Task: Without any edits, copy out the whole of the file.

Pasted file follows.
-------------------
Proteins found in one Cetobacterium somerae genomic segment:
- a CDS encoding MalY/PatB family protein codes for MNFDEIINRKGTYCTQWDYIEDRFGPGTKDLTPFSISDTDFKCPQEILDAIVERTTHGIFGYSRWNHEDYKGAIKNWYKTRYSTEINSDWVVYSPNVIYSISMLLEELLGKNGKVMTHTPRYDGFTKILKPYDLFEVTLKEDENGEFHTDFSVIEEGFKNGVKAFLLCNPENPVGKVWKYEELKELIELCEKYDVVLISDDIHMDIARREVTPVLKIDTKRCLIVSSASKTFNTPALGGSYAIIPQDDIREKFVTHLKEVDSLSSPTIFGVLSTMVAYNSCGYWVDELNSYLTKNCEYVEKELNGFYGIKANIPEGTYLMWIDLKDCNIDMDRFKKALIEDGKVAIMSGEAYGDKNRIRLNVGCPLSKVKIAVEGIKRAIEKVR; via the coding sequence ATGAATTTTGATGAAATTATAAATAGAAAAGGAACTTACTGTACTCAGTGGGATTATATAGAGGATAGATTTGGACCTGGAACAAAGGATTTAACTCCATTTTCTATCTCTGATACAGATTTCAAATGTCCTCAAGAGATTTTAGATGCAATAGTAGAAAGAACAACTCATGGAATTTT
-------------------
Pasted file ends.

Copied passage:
Proteins found in one Cetobacterium somerae genomic segment:
- a CDS encoding MalY/PatB family protein codes for MNFDEIINRKGTYCTQWDYIEDRFGPGTKDLTPFSISDTDFKCPQEILDAIVERTTHGIFGYSRWNHEDYKGAIKNWYKTRYSTEINSDWVVYSPNVIYSISMLLEELLGKNGKVMTHTPRYDGFTKILKPYDLFEVTLKEDENGEFHTDFSVIEEGFKNGVKAFLLCNPENPVGKVWKYEELKELIELCEKYDVVLISDDIHMDIARREVTPVLKIDTKRCLIVSSASKTFNTPALGGSYAIIPQDDIREKFVTHLKEVDSLSSPTIFGVLSTMVAYNSCGYWVDELNSYLTKNCEYVEKELNGFYGIKANIPEGTYLMWIDLKDCNIDMDRFKKALIEDGKVAIMSGEAYGDKNRIRLNVGCPLSKVKIAVEGIKRAIEKVR; via the coding sequence ATGAATTTTGATGAAATTATAAATAGAAAAGGAACTTACTGTACTCAGTGGGATTATATAGAGGATAGATTTGGACCTGGAACAAAGGATTTAACTCCATTTTCTATCTCTGATACAGATTTCAAATGTCCTCAAGAGATTTTAGATGCAATAGTAGAAAGAACAACTCATGGAATTTT